Here follows a private post from Rob Curedale reposted to Ph.D.-design with
his permission. This suggests the specific virtues of IDFORUM. It also
suggests how Internet communication is changing many professions today, our
own among them.
My point in posting the earlier note on IDFORUM is that we need both kinds
of fora. Good practice requires the development of better research -- as
medicine once did -- and good research requires rich engagement with
The challenge in design is that the fields and disciplines of design are --
and will remain -- integrative frames involving many kinds of research and
many kinds of practice. This is what makes design so broad and challenging
to cover, a domain with what often seems like far too much information.
Consequently, people sometimes grow impatient, feeling that a forum is bad,
rather than simply saying, "I can't use this specific information" or "This
thread isn't useful to me."
Many good threads occur on IDFORUM. I have always been aware of the value
of IDFORUM as a valuable educational resource. Now, reading Rob's post, I
am also aware that IDFORUM has become an important international meeting
place for practicing design professionals.
-- Ken Friedman
Here follows Rob's post:
Over recent months I have met a number of subscribers to idForum face to
face. Today I was discussing offline with one consultant the large number
of clients who seem to be designing the same product in the US at the
moment. We had together come across close on 20 separate companies.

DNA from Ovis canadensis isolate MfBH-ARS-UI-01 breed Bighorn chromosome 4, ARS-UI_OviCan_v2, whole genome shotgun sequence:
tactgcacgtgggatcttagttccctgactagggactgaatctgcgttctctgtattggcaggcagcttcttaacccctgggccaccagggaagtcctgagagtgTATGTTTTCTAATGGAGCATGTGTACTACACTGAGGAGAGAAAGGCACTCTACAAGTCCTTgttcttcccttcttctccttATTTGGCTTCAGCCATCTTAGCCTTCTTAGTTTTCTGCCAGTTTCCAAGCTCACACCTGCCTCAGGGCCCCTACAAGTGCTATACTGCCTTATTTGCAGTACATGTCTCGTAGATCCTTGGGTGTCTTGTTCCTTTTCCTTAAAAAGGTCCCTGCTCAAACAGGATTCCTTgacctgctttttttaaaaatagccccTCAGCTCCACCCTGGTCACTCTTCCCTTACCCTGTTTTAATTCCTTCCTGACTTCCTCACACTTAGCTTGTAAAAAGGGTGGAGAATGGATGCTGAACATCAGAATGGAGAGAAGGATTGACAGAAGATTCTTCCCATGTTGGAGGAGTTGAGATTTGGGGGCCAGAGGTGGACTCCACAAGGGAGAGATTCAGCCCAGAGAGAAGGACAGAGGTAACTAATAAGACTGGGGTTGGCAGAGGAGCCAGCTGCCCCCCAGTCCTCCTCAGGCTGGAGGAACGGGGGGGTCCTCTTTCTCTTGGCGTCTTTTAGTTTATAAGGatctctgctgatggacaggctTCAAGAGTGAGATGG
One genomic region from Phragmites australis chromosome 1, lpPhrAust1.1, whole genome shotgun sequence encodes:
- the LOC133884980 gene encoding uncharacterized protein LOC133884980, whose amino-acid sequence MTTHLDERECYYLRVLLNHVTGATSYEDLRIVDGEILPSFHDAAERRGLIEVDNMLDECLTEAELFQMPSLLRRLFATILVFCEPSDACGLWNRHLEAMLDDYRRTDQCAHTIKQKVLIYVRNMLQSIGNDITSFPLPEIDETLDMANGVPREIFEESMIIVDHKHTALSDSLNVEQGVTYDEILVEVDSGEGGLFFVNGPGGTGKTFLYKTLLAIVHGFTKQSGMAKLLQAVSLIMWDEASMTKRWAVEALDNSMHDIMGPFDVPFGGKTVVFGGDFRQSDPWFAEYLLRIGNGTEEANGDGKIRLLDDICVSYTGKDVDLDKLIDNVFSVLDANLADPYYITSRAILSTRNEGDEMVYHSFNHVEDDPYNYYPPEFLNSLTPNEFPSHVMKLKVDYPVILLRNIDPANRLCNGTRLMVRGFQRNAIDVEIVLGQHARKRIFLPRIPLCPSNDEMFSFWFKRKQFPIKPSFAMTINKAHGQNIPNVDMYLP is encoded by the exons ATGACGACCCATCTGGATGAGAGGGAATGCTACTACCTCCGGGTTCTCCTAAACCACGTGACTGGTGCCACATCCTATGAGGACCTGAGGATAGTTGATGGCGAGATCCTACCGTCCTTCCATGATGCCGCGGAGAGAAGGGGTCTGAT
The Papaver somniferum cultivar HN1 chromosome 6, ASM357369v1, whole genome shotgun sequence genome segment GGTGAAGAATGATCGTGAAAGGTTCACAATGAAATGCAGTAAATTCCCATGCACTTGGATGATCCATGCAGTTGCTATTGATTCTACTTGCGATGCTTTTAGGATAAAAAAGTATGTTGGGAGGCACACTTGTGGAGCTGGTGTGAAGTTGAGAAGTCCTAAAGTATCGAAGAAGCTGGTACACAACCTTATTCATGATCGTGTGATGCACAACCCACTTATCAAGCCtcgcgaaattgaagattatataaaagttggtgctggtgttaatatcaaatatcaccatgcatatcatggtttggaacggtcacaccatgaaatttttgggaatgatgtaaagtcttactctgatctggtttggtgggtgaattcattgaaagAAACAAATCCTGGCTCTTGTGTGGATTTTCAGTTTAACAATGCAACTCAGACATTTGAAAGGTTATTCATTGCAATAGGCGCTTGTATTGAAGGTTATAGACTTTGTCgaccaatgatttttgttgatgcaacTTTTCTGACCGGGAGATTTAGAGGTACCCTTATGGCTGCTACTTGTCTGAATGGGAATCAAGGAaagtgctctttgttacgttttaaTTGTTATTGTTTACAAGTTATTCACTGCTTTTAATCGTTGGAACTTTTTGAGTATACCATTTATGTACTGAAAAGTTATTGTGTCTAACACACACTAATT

I spoke to a couple of people at the recent IDSA conference in New Orleans
who are design managers at major US companies who are connected to idForum
as well as designers from a number of consultancies. I organized recently
for an article to be published in a new Design Journal in London through a
contact made on idForum. The editor is connected to idForum and is using
the Forum to get feedback on the magazine's content. I am currently
contributing to a book on design research being written by one of the group
members. I received an email today from a Spanish designer who I had worked
with in Silicon Valley but who first met me virtually on idForum when in
I received two emails off line recently from designers working in isolated
environments saying that idForum was their only connection to other
industrial designers and that they very much valued being connected.
I received an email today offline from one of the world's major design
software companies who are using members of the list to develop ideas for
the next big conceptual step forward in the development of their products.
I have read postings from academics who have been annoyed that people
discuss materials technology on idForum. Well, that is industrial design.
But maybe those people's interests lie somewhere else.
idForum like all groups is only the sum of efforts of those willing to
contribute and it takes some positive effort to contribute positively.
It is as far as I know the most extensive industrial design web group in
terms of people connected. A print out of the people connected shows
members from many of the most influential industrial design organizations
in the world. Including the RCA, Art Center, manufacturers like Bose, Sun
and Minolta. idForum can be like question time in a large auditorium. The
auditorium is the world but it still takes people with motivation to ask
intelligent questions for everyone to consider.
In this area of the world where designers are nomadic (the average length
of tenure at some of the Bay companies is 5 to 8 months) idForum offers a
way to stay in touch across the world. I believe that at some point in the
near future, books and articles will be superseded by dynamic information
gathering an editing tools which collect contributions from controlled
sources and put them together into one digital document which is updated
continually. A reference from a large number of sources which is never out
of date. This offers a new democracy of knowledge, access to millions of
brains in real time.
So let's stop complaining and start contributing because these forums are
all we have. They are the beginning of a useful tool for communication.